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Humanism And Truth Once More
by [?]


Mr. Joseph’s criticism of my article ‘Humanism and Truth'[130] is a useful contribution to the general clearing up. He has seriously tried to comprehend what the pragmatic movement may intelligibly mean; and if he has failed, it is the fault neither of his patience nor of his sincerity, but rather of stubborn tricks of thought which he could not easily get rid of. Minute polemics, in which the parties try to rebut every detail of each of the other’s charges, are a useful exercise only to the disputants. They can but breed confusion in a reader. I will therefore ignore as much as possible the text of both our articles (mine was inadequate enough) and treat once more the general objective situation.

As I apprehend the movement towards humanism, it is based on no particular discovery or principle that can be driven into one precise formula which thereupon can be impaled upon a logical skewer. It is much more like one of those secular changes that come upon public opinion over-night, as it were, borne upon tides ‘too full for sound or foam,’ that survive all the crudities and extravagances of their advocates, that you can pin to no one absolutely essential statement, nor kill by any one decisive stab.

Such have been the changes from aristocracy to democracy, from classic to romantic taste, from theistic to pantheistic feeling, from static to evolutionary ways of understanding life–changes of which we all have been spectators. Scholasticism still opposes to such changes the method of confutation by single decisive reasons, showing that the new view involves self-contradiction, or traverses some fundamental principle. This is like stopping a river by planting a stick in the middle of its bed. Round your obstacle flows the water and ‘gets there all the same.’ In reading Mr. Joseph, I am not a little reminded of those Catholic writers who refute Darwinism by telling us that higher species can not come from lower because minus nequit gignere plus, or that the notion of transformation is absurd, for it implies that species tend to their own destruction, and that would violate the principle that every reality tends to persevere in its own shape. The point of view is too myopic, too tight and close to take in the inductive argument. You can not settle questions of fact by formal logic. I feel as if Mr. Joseph almost pounced on my words singly, without giving the sentences time to get out of my mouth.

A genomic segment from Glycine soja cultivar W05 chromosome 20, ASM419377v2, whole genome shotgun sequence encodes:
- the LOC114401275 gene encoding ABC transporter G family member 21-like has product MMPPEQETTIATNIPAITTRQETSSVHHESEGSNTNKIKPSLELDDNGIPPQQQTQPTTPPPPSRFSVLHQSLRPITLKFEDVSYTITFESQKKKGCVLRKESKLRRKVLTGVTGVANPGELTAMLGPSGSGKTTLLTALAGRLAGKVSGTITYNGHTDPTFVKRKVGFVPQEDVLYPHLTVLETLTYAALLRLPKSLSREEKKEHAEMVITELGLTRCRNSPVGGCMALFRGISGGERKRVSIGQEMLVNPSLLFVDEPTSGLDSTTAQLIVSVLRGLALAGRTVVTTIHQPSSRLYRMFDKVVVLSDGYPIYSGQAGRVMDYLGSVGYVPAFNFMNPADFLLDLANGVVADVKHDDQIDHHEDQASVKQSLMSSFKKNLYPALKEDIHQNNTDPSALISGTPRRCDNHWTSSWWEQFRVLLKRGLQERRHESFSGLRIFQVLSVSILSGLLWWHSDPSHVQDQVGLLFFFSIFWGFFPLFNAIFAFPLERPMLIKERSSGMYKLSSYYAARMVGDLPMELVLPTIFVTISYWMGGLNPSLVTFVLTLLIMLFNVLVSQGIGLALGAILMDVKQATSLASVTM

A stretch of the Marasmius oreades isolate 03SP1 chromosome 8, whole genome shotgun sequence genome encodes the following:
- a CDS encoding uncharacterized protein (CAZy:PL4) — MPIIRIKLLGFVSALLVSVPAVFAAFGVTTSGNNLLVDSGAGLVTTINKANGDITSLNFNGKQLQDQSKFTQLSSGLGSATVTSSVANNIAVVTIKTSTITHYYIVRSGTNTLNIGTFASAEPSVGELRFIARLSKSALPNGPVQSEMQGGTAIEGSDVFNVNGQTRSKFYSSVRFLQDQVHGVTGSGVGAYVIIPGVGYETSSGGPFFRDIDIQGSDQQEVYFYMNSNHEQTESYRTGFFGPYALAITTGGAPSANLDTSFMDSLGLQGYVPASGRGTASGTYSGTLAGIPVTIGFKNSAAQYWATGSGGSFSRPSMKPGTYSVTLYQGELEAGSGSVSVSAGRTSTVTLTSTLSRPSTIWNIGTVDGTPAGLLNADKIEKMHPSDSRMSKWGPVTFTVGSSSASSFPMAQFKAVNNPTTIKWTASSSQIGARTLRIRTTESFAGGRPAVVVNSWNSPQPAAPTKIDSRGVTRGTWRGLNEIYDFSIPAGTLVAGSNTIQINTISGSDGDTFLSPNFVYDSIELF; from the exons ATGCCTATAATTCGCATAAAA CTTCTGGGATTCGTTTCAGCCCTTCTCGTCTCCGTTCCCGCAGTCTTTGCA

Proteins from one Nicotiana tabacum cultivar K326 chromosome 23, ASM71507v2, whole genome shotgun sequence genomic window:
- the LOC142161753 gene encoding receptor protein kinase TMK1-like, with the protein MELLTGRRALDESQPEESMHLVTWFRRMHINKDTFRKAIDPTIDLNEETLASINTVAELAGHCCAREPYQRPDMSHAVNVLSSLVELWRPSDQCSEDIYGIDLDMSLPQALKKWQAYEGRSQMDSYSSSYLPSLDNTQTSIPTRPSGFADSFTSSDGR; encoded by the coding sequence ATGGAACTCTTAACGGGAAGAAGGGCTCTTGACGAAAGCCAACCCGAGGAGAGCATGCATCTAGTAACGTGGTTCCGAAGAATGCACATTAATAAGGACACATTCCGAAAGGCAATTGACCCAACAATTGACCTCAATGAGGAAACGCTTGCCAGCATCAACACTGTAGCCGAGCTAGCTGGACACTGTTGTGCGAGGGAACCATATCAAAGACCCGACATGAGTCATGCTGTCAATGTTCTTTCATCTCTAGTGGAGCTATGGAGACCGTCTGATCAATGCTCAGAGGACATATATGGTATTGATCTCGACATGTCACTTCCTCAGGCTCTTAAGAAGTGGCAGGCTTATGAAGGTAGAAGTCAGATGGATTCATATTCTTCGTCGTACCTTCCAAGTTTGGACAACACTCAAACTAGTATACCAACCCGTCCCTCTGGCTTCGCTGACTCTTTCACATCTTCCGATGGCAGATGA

The one condition of understanding humanism is to become inductive-minded oneself, to drop rigorous definitions, and follow lines of least resistance ‘on the whole.’ “In other words,” Mr. Joseph may probably say, “resolve your intellect into a kind of slush.” “Even so,” I make reply,–“if you will consent to use no politer word.” For humanism, conceiving the more ‘true’ as the more ‘satisfactory’ (Dewey’s term) has to renounce sincerely rectilinear arguments and ancient ideals of rigor and finality. It is in just this temper of renunciation, so different from that of pyrrhonistic scepticism, that the spirit of humanism essentially consists. Satisfactoriness has to be measured by a multitude of standards, of which some, for aught we know, may fail in any given case; and what is ‘more’ satisfactory than any alternative in sight, may to the end be a sum of pluses and minuses, concerning which we can only trust that by ulterior corrections and improvements a maximum of the one and a minimum of the other may some day be approached. It means a real change of heart, a break with absolutistic hopes, when one takes up this view of the conditions of belief.

That humanism’s critics have never imagined this attitude inwardly, is shown by their invariable tactics. They do not get into it far enough to see objectively and from without what their own opposite notion of truth is. Mr. Joseph is possessed by some such notion; he thinks his readers to be full of it, he obeys it, works from it, but never even essays to tell us what it is. The nearest he comes to doing so is where[131] he says it is the way “we ought to think,” whether we be psychologically compelled to or not.